Most humanitarian activities include varying levels of risk. The standard typology of risk can be applied as well to humanitarian contexts. The list below is indicative and not exclusive and some of the risks are inter-related. Different organizations and individuals identify, weigh, quantify and address these risks differently.

  • Operational risk: Risk for organizations and donors on the implementation, quality and impartiality of humanitarian programs, due to lack of security and access restrictions. This risk has gotten worse in certain conflicts (e.g. Syria, Yemen, South Sudan, Afghanistan) and remains the same in others (e.g. Chad, Mali, Palestine, Pakistan). The operational risk includes the risk of unexpected fiscal outcomes or inability to finance activities (financial risk) as well as the ‘human capital’ risk (e.g. the risk for humanitarian organizations in hiring, retaining, and training staff to work in non-permissive and high-threat operating environments). It is increasingly difficult for organizations to hire experienced staff to work in these environments, with many getting “burned out”.
  • Legal/Compliance risk: Risk for humanitarian operations and humanitarian workers resulting from a proliferation of different counter-terrorism laws, sanction regimes, anti-money laundering and countering financing of terrorism laws, domestic laws, which can restrict the impartial targeting of beneficiaries and funding of NGOs. These create a “chilling effect” of the entire chain of services and suppliers that are necessary for the delivery of humanitarian assistance, including the private sector, which means that things are not done out of fear of prosecution.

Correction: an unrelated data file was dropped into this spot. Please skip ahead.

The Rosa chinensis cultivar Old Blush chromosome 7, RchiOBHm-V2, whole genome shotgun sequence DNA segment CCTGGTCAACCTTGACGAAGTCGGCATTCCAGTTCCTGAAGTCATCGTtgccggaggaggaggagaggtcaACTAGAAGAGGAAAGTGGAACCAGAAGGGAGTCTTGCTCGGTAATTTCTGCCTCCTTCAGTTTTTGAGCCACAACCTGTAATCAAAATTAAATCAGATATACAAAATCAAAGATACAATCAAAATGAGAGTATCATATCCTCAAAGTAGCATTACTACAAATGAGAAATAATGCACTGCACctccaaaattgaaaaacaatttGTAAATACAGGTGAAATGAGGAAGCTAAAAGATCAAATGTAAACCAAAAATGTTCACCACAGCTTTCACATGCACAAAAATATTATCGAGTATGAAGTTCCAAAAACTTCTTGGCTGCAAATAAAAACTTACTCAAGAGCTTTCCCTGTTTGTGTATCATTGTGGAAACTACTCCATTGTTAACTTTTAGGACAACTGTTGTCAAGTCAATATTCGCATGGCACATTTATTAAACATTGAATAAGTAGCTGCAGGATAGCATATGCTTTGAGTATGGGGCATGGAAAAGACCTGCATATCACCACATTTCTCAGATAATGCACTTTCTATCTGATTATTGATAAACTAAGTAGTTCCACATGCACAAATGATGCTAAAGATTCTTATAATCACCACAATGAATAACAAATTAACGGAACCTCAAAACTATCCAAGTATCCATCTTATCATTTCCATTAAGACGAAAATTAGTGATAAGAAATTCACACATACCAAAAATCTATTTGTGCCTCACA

• Information risk: Risks posed through new or existing Information Technology and innovations as well as lack of a regulatory framework on certain aspects of protection of data. More access to data, so more information, but this also means there is an increased risk of loss or misuse of data, capacity and resilience of information technology.
  • Fiduciary risk: Risk for organizations, Financial Institutions, and donors in the misuse of funds, due to corruption, diversions of aid or a general waste, fraud and abuse of funding. When does it hinder operating impartially prioritizing populations most in need? Impossible choice between secrecy (to avoid punishment) and stalling operations due to the impossibility of passing on to implementing partners what might be perceived by them as a ‘zero-risk threshold’ imposed by donors, while donors might refer to their policies as a ‘zero tolerance’ for waste, fraud, abuse and for ‘non-action’.
  • Reputational risk: Risk for organizations or donors, and for individuals, of loss of trust by their constituents and affected people. This risk may result from public opinion trends and could compromise the credibility of humanitarian operations.
  • Safety and Security Risk: With heightened levels of violence in conflict settings, aid organizations are facing new and increased risks to their personnel and assets, which result from acts of war, violence and crime.
  • Ethical risk: Unethical behaviors, including sexual miss-conduct and exploitation, inadequate duty of care, or insufficient consideration of humanitarian principles can seriously harm humanitarian responses.